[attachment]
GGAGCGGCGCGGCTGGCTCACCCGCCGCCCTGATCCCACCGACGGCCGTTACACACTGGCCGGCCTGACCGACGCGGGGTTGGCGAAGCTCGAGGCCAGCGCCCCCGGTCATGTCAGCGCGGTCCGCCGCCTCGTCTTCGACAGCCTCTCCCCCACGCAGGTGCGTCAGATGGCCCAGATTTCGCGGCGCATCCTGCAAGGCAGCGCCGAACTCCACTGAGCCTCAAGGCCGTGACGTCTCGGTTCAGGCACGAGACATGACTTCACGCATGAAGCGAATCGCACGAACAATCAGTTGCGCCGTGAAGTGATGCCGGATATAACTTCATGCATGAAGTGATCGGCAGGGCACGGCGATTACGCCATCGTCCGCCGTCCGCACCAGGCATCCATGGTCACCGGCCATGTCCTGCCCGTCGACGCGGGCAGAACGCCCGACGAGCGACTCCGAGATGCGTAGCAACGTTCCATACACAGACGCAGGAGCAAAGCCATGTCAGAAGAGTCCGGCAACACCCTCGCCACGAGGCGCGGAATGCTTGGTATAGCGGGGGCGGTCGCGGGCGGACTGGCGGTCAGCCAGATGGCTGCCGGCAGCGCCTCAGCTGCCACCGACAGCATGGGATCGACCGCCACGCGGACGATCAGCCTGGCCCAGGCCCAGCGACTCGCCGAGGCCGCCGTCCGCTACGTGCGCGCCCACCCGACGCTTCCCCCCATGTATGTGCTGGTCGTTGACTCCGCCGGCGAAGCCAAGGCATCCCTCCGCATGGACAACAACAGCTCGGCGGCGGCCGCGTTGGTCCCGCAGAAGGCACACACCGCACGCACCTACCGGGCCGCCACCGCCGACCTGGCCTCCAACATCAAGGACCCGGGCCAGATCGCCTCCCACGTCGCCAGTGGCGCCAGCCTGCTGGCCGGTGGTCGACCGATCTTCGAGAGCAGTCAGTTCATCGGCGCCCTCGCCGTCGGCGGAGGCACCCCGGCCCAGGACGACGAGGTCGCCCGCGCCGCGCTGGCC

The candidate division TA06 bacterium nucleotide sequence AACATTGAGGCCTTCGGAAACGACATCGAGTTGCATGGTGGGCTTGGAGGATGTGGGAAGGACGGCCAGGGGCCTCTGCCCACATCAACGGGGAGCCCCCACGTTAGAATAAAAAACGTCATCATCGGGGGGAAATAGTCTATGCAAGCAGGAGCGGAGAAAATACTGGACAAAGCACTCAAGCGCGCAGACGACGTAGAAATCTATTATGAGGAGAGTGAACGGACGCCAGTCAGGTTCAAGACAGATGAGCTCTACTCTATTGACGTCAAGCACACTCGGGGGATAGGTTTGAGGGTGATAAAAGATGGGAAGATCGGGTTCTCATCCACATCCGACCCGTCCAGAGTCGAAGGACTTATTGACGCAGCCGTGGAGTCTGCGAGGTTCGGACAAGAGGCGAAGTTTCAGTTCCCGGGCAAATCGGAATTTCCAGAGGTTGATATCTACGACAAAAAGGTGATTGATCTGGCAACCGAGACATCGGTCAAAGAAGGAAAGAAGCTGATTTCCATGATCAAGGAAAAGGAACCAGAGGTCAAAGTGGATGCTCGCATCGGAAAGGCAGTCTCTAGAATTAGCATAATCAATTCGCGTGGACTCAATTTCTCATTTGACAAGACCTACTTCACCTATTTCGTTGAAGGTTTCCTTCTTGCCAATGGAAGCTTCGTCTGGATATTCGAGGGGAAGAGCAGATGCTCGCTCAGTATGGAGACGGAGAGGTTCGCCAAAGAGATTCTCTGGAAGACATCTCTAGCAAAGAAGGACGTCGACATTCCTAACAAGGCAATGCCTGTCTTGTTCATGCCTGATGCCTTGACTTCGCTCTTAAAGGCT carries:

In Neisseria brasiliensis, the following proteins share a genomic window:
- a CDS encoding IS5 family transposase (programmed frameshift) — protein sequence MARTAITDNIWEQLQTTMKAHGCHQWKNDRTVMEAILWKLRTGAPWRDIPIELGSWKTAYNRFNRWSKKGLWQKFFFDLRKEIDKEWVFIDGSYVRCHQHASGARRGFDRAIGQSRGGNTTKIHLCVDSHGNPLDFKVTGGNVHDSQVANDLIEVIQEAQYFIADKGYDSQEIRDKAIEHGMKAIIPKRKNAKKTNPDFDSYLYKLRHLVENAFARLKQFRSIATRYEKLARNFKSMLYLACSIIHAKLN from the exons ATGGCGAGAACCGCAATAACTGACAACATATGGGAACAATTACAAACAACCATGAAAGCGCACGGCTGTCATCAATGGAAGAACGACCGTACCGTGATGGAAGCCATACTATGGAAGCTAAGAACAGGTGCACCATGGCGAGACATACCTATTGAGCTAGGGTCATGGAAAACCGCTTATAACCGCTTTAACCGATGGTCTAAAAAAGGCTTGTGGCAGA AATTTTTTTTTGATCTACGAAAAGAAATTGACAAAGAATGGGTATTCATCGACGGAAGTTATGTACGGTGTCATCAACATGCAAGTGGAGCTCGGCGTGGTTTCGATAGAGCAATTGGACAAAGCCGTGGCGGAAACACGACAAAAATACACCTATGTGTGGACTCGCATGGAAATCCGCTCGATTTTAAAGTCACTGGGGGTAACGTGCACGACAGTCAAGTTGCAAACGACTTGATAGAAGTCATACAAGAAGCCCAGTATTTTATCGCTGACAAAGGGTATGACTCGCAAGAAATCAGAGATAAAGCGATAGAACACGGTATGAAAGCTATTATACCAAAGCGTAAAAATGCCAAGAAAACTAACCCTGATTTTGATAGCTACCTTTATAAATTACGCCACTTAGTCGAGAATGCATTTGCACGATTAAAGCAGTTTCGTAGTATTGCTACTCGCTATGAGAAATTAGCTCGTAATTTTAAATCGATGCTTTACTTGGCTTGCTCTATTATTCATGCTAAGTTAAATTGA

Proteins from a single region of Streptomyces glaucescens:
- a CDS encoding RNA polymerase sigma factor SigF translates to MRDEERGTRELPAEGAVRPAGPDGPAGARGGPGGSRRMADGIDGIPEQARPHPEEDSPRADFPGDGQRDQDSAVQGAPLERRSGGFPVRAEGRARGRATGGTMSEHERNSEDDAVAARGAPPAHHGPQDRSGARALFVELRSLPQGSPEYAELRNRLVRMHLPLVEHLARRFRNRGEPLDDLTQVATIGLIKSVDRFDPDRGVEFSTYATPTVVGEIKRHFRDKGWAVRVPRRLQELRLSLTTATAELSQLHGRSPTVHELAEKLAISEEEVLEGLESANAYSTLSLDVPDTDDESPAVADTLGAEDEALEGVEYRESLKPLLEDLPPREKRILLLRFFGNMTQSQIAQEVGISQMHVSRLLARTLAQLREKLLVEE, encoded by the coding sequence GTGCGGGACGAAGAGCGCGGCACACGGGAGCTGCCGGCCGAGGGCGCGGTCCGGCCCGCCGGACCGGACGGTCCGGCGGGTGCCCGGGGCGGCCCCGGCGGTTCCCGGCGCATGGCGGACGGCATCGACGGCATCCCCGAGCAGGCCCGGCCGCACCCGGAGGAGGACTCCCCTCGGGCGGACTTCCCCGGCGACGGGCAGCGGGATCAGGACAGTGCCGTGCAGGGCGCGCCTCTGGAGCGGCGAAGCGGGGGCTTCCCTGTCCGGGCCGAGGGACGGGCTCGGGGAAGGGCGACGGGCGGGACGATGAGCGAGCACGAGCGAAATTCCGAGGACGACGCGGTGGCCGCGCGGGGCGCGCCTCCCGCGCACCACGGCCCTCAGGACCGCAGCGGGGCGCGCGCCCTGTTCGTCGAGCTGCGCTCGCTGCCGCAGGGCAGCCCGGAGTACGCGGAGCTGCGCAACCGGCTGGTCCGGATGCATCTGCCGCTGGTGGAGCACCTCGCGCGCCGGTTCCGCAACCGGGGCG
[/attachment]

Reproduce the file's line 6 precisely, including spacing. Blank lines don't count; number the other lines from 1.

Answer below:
- a CDS encoding RNA polymerase sigma factor SigF translates to MRDEERGTRELPAEGAVRPAGPDGPAGARGGPGGSRRMADGIDGIPEQARPHPEEDSPRADFPGDGQRDQDSAVQGAPLERRSGGFPVRAEGRARGRATGGTMSEHERNSEDDAVAARGAPPAHHGPQDRSGARALFVELRSLPQGSPEYAELRNRLVRMHLPLVEHLARRFRNRGEPLDDLTQVATIGLIKSVDRFDPDRGVEFSTYATPTVVGEIKRHFRDKGWAVRVPRRLQELRLSLTTATAELSQLHGRSPTVHELAEKLAISEEEVLEGLESANAYSTLSLDVPDTDDESPAVADTLGAEDEALEGVEYRESLKPLLEDLPPREKRILLLRFFGNMTQSQIAQEVGISQMHVSRLLARTLAQLREKLLVEE, encoded by the coding sequence GTGCGGGACGAAGAGCGCGGCACACGGGAGCTGCCGGCCGAGGGCGCGGTCCGGCCCGCCGGACCGGACGGTCCGGCGGGTGCCCGGGGCGGCCCCGGCGGTTCCCGGCGCATGGCGGACGGCATCGACGGCATCCCCGAGCAGGCCCGGCCGCACCCGGAGGAGGACTCCCCTCGGGCGGACTTCCCCGGCGACGGGCAGCGGGATCAGGACAGTGCCGTGCAGGGCGCGCCTCTGGAGCGGCGAAGCGGGGGCTTCCCTGTCCGGGCCGAGGGACGGGCTCGGGGAAGGGCGACGGGCGGGACGATGAGCGAGCACGAGCGAAATTCCGAGGACGACGCGGTGGCCGCGCGGGGCGCGCCTCCCGCGCACCACGGCCCTCAGGACCGCAGCGGGGCGCGCGCCCTGTTCGTCGAGCTGCGCTCGCTGCCGCAGGGCAGCCCGGAGTACGCGGAGCTGCGCAACCGGCTGGTCCGGATGCATCTGCCGCTGGTGGAGCACCTCGCGCGCCGGTTCCGCAACCGGGGCG